Smart dual battery isolators not so smart?

Submitted: Wednesday, Jun 10, 2009 at 17:09
ThreadID: 69687 Views:9336 Replies:13 FollowUps:19
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It seems there may be some misconceptions out there as to how a smart system (redarc, etc) actually charges the battery..
Firstly I am not a sparky but have now discussed this with a few..
A dual battery system promises to
1)charge the cranking battery first
2)then charge the aux battery
3)isolate the starter battery when ignition is off, power from au only

Now I understand item 3) above, it is items 1) and 2) that are grey. The 'promise' on the ads is that ALL the charge go to the starter battery, after which ALL the charge go to the aux. That also enables you to have dissimilar batteries as they are not in parallel

Right? Apparently not! Yes the charge go to the cranking battery, but when that is full the aux battery is simply 'hooked on' to parallel. There is no such animal as ALL the charge going to the aux battery only. As a non-sparky this actually makes sense as the isolator thingy is 'downstream' from the main battery, so surely it can't receive ALL the charge in isolation from the main? The chatge from the alternator goes by cable to the main then to the aux, there is no cable to the aux without going through the main first?

I hope I am wrong, as one of the main reasons I want to split my current factory fitted twin batteries was so I can install an AGM as aux and not worry about dissimilar batteries charging in parallel

Can someone please shed some light (provide a spark!) in plain English as I am confused

Cheers

CJ
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Reply By: Member - Norm C (QLD) - Wednesday, Jun 10, 2009 at 17:30

Wednesday, Jun 10, 2009 at 17:30
CJ, you pretty much have the important facts right in terms of how most of these systems work.

But there is no need to worry. Despite fears held and repeated by some people about charging dissimilar batteries in parallel, there is little to worry about. Just do it.

I have been using AGMs as aux batteries for over four years. I currently have five AGMs used as aux (3 in van and 2 in vehicle - one of which is in engine bay). I have never had a problem and one of the AGMs in the vehicle is now over 4 years old.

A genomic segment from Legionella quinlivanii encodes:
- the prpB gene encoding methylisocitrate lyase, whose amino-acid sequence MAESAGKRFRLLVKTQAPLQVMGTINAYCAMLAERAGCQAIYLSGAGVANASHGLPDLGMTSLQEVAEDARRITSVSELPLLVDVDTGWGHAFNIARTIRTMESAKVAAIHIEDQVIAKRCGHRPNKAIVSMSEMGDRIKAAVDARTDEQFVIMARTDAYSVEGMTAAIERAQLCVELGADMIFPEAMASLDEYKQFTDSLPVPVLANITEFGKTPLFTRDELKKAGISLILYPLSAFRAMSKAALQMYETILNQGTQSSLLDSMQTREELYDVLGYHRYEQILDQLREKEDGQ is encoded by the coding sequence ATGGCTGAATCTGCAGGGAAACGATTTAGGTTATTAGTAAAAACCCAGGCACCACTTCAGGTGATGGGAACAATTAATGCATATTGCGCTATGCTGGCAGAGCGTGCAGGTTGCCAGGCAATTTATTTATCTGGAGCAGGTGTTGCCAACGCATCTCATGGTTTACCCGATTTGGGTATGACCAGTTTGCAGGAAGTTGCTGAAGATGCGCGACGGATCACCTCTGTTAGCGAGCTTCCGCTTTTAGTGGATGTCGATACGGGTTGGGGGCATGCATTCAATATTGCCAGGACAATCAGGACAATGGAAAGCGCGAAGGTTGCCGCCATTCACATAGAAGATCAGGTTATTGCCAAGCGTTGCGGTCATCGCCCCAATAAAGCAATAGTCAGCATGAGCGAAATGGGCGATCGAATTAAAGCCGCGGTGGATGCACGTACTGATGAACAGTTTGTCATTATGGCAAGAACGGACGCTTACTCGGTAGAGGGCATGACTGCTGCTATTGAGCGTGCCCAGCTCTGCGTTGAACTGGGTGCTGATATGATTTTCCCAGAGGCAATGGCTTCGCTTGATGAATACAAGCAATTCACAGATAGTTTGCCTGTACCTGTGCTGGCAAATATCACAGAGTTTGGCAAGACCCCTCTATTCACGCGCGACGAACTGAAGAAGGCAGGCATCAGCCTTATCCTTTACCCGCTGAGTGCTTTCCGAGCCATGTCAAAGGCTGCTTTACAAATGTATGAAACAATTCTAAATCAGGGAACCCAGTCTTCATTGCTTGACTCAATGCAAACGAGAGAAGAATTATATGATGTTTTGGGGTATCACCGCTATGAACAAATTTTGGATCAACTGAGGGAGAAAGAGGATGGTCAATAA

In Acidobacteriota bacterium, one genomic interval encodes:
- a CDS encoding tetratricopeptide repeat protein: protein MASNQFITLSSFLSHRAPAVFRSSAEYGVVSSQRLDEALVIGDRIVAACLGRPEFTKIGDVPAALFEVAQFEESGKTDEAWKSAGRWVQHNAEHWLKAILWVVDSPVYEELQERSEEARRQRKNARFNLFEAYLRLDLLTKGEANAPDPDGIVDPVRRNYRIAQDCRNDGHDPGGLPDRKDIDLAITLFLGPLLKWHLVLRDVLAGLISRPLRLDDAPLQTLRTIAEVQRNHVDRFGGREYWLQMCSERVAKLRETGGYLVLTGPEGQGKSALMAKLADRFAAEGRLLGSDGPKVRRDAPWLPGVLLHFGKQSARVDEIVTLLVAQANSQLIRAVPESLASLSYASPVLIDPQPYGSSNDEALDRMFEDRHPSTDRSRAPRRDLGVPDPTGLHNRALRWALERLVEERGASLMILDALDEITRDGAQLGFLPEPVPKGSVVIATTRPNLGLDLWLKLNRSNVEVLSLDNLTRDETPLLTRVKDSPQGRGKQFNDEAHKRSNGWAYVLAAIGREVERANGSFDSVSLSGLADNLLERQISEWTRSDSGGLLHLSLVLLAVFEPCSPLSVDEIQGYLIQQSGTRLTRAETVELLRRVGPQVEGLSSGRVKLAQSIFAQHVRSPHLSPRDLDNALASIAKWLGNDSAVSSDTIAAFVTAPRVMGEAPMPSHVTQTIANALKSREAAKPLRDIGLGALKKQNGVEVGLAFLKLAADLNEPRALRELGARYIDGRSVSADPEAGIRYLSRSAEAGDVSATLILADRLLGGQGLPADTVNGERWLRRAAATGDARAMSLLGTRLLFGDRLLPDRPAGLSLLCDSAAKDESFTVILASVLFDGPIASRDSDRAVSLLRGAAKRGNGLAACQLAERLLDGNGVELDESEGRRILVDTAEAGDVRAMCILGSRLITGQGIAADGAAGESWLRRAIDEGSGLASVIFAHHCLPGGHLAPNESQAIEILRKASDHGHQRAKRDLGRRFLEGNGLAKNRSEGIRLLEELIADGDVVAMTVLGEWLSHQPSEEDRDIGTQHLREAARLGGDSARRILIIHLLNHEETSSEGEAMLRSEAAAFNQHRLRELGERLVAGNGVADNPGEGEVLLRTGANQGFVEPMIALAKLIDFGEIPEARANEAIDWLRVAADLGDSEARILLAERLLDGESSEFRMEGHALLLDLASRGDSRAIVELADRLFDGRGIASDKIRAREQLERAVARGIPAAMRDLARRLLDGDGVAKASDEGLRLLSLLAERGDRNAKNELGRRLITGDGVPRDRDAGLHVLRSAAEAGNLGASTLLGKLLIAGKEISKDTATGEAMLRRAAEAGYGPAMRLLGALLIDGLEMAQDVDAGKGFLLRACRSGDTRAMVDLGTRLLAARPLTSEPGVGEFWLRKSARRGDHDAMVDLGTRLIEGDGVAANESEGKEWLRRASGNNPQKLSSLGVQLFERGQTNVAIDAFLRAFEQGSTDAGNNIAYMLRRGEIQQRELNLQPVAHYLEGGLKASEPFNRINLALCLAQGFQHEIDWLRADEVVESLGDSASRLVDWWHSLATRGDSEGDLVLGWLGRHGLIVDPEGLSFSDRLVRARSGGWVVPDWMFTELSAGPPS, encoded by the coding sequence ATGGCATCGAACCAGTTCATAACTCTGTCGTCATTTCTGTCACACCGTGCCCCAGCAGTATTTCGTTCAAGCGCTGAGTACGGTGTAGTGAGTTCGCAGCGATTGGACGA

There are many 'old wives tales' about 12 Volt batteries. In my view, you have been told one of them.

Norm C
AnswerID: 369350

Reply By: Lex M (Brisbane) - Wednesday, Jun 10, 2009 at 18:21

Wednesday, Jun 10, 2009 at 18:21
3)isolate the starter battery when ignition is off, power from au only


There's been a fair bit of discussion recently about this misconception also.
Some (most) voltage sensing isolators keep the batteries connected for some time after engine stopped, ignition off until the main battery voltage drops.
AnswerID: 369362

Reply By: tim_c - Wednesday, Jun 10, 2009 at 18:35

Wednesday, Jun 10, 2009 at 18:35
1) generally the "smart" systems keep the batteries isolated until the main battery reaches a pre-determined voltage level ie. charged
2) at this point, the second battery is electrically connected. Since the main battery is theoretically charged, it should not accept any further charging current to maintain the required voltage, therefore all remaining current should go to the second battery at this time.
3) This is the most important aspect - the whole point of having a second battery!

As someone else said, many of the so-called "smart" systems leave the batteries connected after the engine has been shut off, until the batteries drop back to the pre-determined voltage level. Some even click in and out sevel times a second if the aux battery is being used. This is because the load on the aux battery causes the voltage to drop. If it's still connected to the main battery, the main battery voltage drops too causing the system to isolate. This then relieves the main battery so the voltage increases again and the "smart" solenoid then reconnects the batteries and this process repeats... very bad for both batteries.

When I wired in my system, I did it in a far simpler way - they were isolated when the engine wasn't running (even if ignition was on) and they were connected as soon as the engine started. If you wanted to get fancy, you could add a timer so the batteries connected a certain time (ie. a couple of minutes) after starting the engine giving the main battery a chance to be topped-up after starting the engine before connecting the aux battery. And still isolate as soon as the engine is turned off.
AnswerID: 369366

Reply By: ABR - SIDEWINDER - Wednesday, Jun 10, 2009 at 19:07

Wednesday, Jun 10, 2009 at 19:07
Hi CJ

Well spotted and this thread will clear up your worries. We are working on this issue and fingers crossed will have our new isolator available by the end of the year.